I recently saw this article on Colette Patterns on Ten Ways to Ruin Your Sewing, and wanted to share my own. I’ve only been sewing for a short while, but I’ve made plenty of mistakes along the way. These are the things that I’ve discovered that infallibly lead to poor quality projects.
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A Small List of Sewing Tips
1. Pattern and Fabric must match. – Many times I feel compelled to use fabric that I have instead of buying new fabric for a project. At times I won’t realize until halfway through sewing a garment that the fabric is flimsy, thin, see-through, and not the right weight for the project. The last time this happened, I ignored my instinct and kept plodding along anyway, to less than satisfactory results. Changing your course of action once you’ve realized something (especially if your gut instinct dictates it) is important.
2. Fabric should be in a color that you will wear. – Color is important. It’s best to stick to a palette of a few complementary colors that go well with your skin tone and your comfort level. The fabric that you buy will then go well with each other, and you will be more inclined to wear what you make. Go through your closet and look at the colors of the items that you wear often, and pay attention to the pattern and color palette.
3. Trust your muslin. – Inherent to this advice of course, is make a muslin. Many times I will be in a fabric store and purposely buy cheap fabric, because it is cheap and I feel less pressure to get the project done right. After all, wasting cheap fabric on a pattern that doesn’t fit correctly puts less pressure on myself to get the project done right. Your muslin should match the drape and quality of your fabric, and should mimic the finished project. Making muslins means that you will trust your own skills in terms of sewing something that fits, and you will be able to strike a compromise between affordable, beautiful fabric and something that you will wear.
4. Pick pattern styles that you will actually wear. – I haven’t been wearing the last three dresses that I’ve made, but I wear my capri pants and skirts constantly. I went through my closet the other day and picked out five favorite dresses, and noted some similar characteristics amongst all of them. For me, they were: high waist or empire waist, straight or fitted skirts, flowy skirts with a fitted bodice, knee-length, low cut necklines, and jewel tones. Details that you are already comfortable with means that you will wear your sewing projects more often.
5. Work from your bodice, pants, and dress block. – This is more important when drafting patterns from scratch, but blocks that already fit you save time in fitting, and often require minimal changes. It takes more effort and imagination to draft together a dress and is not as straightforward as cutting out pattern pieces and tracing them, but often the end result will fit well.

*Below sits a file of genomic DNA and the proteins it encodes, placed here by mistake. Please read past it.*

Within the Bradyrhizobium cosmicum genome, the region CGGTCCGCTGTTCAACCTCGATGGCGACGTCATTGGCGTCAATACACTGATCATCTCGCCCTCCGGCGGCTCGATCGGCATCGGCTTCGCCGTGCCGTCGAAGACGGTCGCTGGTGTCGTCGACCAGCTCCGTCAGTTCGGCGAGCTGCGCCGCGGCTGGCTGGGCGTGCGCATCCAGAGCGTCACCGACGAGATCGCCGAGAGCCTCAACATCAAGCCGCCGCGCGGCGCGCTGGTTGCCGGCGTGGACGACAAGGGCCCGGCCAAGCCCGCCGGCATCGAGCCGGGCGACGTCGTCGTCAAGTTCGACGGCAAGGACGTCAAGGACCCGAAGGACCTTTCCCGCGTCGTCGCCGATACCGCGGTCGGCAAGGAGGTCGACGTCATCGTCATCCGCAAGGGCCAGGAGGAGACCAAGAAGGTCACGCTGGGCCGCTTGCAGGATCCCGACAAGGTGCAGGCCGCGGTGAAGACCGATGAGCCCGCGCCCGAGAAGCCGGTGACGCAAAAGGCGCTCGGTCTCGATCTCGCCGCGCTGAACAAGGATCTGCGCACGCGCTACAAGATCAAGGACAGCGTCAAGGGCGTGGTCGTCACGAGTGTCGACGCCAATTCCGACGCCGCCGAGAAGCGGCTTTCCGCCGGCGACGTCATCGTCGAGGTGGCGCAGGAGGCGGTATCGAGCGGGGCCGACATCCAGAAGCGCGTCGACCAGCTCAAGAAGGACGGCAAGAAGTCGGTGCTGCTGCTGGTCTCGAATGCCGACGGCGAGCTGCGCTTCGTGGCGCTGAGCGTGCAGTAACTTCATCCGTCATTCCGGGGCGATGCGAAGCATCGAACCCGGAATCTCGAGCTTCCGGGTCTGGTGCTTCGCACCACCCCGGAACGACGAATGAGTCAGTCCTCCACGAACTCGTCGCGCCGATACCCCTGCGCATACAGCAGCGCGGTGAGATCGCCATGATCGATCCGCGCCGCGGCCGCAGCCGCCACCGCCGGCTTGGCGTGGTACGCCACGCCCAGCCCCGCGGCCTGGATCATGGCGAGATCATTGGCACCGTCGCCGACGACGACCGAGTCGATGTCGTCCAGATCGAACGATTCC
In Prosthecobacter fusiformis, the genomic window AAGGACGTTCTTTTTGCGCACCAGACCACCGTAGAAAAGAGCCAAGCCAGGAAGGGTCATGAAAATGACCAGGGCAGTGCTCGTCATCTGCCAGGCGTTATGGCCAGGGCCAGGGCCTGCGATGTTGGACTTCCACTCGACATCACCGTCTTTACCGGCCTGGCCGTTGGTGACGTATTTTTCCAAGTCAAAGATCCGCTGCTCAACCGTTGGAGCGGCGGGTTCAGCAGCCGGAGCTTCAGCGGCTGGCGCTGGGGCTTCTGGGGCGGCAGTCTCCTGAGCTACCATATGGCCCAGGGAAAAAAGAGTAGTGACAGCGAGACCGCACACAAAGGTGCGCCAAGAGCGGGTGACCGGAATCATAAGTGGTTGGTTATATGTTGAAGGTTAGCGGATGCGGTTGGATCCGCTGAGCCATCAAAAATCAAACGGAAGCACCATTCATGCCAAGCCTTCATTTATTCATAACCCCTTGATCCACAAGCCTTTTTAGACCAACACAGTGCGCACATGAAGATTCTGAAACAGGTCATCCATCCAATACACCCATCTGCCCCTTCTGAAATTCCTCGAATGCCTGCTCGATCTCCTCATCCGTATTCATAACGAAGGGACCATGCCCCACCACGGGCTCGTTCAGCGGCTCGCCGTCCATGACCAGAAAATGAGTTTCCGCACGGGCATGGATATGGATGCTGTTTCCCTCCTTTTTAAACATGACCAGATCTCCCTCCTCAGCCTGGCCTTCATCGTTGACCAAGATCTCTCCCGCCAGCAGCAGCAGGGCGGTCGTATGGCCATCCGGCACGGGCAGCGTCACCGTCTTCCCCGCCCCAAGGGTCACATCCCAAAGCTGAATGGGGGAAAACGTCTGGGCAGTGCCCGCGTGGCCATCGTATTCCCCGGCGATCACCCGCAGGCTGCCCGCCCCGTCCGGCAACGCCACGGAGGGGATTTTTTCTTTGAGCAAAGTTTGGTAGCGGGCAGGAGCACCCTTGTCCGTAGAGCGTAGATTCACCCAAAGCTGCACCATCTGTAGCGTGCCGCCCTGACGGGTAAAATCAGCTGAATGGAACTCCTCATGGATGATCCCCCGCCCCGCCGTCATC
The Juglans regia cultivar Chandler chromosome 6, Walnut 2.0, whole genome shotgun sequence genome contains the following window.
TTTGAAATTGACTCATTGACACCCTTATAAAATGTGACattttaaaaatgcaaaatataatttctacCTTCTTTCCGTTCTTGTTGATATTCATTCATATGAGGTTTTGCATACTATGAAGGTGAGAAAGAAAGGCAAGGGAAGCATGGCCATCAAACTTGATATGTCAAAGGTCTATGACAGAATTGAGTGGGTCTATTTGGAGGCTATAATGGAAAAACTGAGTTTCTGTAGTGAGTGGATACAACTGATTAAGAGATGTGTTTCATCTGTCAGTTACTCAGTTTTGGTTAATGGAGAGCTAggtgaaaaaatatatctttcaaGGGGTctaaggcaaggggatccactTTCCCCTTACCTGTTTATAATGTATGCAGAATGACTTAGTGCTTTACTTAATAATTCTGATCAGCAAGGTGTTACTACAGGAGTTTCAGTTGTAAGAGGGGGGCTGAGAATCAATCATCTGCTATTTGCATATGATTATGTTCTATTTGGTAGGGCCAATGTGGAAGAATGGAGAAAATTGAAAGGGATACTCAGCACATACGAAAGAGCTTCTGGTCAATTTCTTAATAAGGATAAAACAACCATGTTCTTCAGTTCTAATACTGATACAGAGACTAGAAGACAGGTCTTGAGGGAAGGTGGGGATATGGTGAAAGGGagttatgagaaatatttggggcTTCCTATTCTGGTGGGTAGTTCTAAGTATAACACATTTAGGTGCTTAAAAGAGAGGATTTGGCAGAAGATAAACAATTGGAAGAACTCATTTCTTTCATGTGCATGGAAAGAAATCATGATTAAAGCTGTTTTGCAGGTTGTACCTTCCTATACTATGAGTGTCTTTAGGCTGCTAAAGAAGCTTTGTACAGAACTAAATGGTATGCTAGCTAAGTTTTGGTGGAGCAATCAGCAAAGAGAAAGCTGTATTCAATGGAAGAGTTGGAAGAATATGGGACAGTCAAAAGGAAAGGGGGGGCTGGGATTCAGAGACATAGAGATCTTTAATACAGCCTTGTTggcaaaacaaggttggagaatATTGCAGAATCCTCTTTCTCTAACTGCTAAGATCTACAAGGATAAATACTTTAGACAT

6. Don’t rush through your project. – Sewing successful projects takes more time, planning, and precision than just going to your local H&M and buying an outfit. Take your time, enjoy the process, and don’t feel compelled to impose a deadline on yourself.
6b. Don’t sew when you’re tired. - So important that it wasn’t lumped in with #6, I often find myself in my pajamas sewing on a weekday night until 2 am, anxious to see how a project will turn out. I work 9 hours a day M-F, and sometimes have freelance work to come home to, so sewing time is precious. Being tired and striving to finish a project often leads to more mistakes.
7. Don’t hoard fabric. Buy only when you have a pattern in mind. – Fabric is not about to go extinct. Buying fabric in small batches that you have a plan for means that each project is thought out and methodical. Don’t buy fabric just because it is cheap or on sale. Less fabric means less compulsive sewing, or sewing to just finish the fabric in your stash. When each piece that you make is planned out, each piece will have a place in your wardrobe, and you will be more apt to wear what you sew.
8. Pay attention to detail. – Check to see if side seams match. Interface button bands, waistbands, and anything that requires stability. Check to see if the hem of your skirt is even. Be careful when finishing necklines and armholes. Press seams flat as you sew. Sew slowly and pay attention to small details as you go along. If your instinct gives you a red flag that something is off, listen to it and fix it.
9. Baste side seams on the self and check for fit. – A muslin will help, but I also baste side seams of my garment and try it on before I sew the finished project together. Sometimes the cloth used for the self does not behave in the same way the muslin does, and basting seams is a quick and easy way to check for fit.
10. Don’t be such a perfectionist. – Sewing is your hobby, and your hobby should be fun. If the project looks professional and wearable, by all means wear it. Nit-picking minor things that are visible only to ourselves (or to other eagle-eyed sewers), can take the joy out of sewing. Not every ready-to-wear garment looks perfect or fits perfectly, and often we are our own worst critic. Wear the garment once or twice, and if the imperfections go away by then and you feel comfortable in it, then it is probably not as bad as you think.